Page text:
Mrs. Asha Sharma Vs. Chandigarh
Administration & Ors.
J U D G M E N T
Swatanter Kumar, J.
present appeal is directed against the judgment dated 16th May, 2011 of the High
Court of Punjab and Haryana at Chandigarh whereby the Division Bench stayed the
operation of the directions issued by the learned Single Judge in the order dated
10th March, 2011 and referred the matter to a larger Bench keeping in view the nature
of the dispute and its significance.
Court had issued directions on the same subject matter and approved the draft
rules which were placed before it vide judgment dated 7th May, 1996 in Civil
Appeal No. 8890 of 1996. Keeping in view the importance of the issues raised and
the likelihood of such issues arising repeatedly before the High Court, this
Court had issued notice vide order dated 3rd June, 2011, declined to pass any interim
order and directed that the matter be listed for final hearing at that stage itself.
Resultantly, this matter was finally heard by this Court.
we dwell upon the legal issues arising in the present appeal, it will be
necessary for us to refer to the basic facts giving rise to the same. The appellant
is an officer belonging to the Indian Administrative Services and had been allocated
to the Haryana Cadre. She was allotted House No. 55, Sector 5, Chandigarh vide
order dated 11th October, 1996, when her husband was posted on deputation to the
Government of India. She retired from service on 28th February, 2007.
As per the Government
Residences (Chandigarh Administration General Pool) Allotment Rules, 1996 which
has been amended from time to time, (hereinafter referred to as `the Allotment
Rules'), she was entitled to retain the Government accommodation previously allotted
to her while she was in service for a period of four months with further possible
extension upto six months, in terms of Rule 13 of the Allotment Rules. This extension
could be granted only in exceptional cases. In other words, she ought to have vacated
the residential premises allotted to her by 31st December, 2008.
31st December, 2007, the appellant was appointed as the State Information Commissioner
with effect from 3rd January, 2008. As per her terms of appointment, she was entitled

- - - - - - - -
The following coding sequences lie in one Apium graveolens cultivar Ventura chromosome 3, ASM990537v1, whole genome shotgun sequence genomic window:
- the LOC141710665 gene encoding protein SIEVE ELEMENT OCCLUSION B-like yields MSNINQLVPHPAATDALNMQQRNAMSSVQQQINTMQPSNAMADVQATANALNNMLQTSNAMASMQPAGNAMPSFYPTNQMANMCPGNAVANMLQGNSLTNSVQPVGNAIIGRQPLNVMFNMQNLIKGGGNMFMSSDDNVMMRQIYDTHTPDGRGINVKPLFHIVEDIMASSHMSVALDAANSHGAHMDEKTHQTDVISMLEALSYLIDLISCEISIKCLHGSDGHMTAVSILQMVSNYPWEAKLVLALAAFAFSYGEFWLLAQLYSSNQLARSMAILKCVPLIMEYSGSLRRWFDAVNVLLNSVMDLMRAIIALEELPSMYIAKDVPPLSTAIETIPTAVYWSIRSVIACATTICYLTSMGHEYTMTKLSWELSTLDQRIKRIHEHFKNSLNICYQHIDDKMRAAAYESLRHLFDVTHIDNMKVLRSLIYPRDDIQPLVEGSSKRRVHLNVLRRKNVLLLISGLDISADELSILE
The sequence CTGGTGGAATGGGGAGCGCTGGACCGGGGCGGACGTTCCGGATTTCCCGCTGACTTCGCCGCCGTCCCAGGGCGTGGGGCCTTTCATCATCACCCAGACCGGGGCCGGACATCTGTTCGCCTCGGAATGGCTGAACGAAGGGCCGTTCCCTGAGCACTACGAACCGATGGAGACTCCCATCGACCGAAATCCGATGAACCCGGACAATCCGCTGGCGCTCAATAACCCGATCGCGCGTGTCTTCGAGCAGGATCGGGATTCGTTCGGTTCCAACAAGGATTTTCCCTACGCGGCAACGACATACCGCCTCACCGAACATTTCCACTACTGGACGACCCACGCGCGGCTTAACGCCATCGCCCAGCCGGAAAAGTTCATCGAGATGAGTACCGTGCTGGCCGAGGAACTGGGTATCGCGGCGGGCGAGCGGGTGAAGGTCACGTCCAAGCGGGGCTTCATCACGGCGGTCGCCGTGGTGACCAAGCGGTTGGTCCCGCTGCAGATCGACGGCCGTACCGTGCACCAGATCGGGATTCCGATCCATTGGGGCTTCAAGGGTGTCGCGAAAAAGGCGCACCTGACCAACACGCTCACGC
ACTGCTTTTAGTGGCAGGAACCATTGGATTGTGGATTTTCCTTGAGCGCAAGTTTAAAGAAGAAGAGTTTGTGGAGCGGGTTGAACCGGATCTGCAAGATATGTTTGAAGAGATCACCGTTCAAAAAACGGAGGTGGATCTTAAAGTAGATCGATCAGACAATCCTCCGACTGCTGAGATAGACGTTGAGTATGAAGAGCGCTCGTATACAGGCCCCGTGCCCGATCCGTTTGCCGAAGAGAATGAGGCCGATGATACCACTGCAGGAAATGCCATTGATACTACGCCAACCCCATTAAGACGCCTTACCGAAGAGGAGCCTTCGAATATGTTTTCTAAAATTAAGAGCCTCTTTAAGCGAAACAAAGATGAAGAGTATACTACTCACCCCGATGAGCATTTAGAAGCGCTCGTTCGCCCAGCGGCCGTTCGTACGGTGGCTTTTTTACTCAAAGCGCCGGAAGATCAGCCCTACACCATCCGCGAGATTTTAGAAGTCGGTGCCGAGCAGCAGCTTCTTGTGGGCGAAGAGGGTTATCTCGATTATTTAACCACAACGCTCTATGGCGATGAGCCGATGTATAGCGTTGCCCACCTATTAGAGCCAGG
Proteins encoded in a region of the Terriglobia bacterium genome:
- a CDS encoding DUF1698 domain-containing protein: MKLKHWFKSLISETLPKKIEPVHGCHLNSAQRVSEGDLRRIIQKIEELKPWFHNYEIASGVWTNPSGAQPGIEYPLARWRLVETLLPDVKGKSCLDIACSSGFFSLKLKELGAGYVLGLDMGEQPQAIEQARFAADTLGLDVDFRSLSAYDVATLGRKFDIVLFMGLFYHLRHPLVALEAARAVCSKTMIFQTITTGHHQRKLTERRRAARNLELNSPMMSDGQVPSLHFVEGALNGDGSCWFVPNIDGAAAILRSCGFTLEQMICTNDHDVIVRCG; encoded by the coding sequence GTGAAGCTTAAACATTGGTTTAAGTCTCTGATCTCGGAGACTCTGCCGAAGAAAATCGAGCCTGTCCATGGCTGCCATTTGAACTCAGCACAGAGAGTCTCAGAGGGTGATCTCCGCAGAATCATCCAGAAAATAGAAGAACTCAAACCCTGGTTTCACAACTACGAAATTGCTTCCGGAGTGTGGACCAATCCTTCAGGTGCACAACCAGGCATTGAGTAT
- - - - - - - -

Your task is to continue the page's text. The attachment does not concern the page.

to Government accommodation and salary/ allowances of the same type and amount
as were given to the Chief Secretary to the Government of Haryana. She had applied
to the authorities concerned requesting for allotment of the same accommodation,
i.e., House No.55, Sector 5, Chandigarh to her, but her request had not been accepted.
Proceedings for eviction began against her before the Estate Officer.
The Estate Officer
vide his order dated 9th April, 2008 declared the appellant an unauthorised
occupant and passed an order of eviction on 16th April, 2008. Aggrieved by the
said order, the appellant preferred an appeal before the Additional District Judge,
Chandigarh which, however, came to be dismissed vide order dated 22nd October,
2008. This order of the Appellate Authority was challenged by the appellant through
a writ petition in the High Court of Punjab and Haryana being Writ Petition No.
20252 of 2008. In this writ petition, the contention raised by the appellant
was that she, in the capacity of an officer of the Administrative Service and later,
on becoming the State Information Commissioner, was entitled to retain the accommodation
previously allotted to her.
It was contended that
she was being evicted from the premises illegally, without authorization and in
an illegal manner. The learned Single Judge of that Court vide order dated 10th
March, 2011, passed certain general directions in relation to the procedure for
allotment of Government houses, their retention and various other aspects
relating thereto. The learned Single Judge modified the order dated 1st December,
2008 passed by the Division Bench when the writ came up for hearing before the
Single Judge qua the appellant and directed that as soon as any alternate accommodation
is allotted to her, as per her entitlement under the Rules, she shall, within two
weeks of such allotment, vacate the house presently under her occupation.
Further, he directed
the concerned authorities to sympathetically consider the case of the appellant
for waiving of any penal rent imposed upon her and that no such penal rent would
be payable till the Administrator of U.T. Chandigarh makes his decision in this
regard. However, besides granting these reliefs to the appellant, the Court
also passed the following directions :
4"Having heard Dr.
Dhemka IAS in person and learned Senior Standing counsel for UT. Administration
and keeping in view the fact that a number of Government houses kept un-allotted
under the orders of this Court serve no one's purpose and rather their condition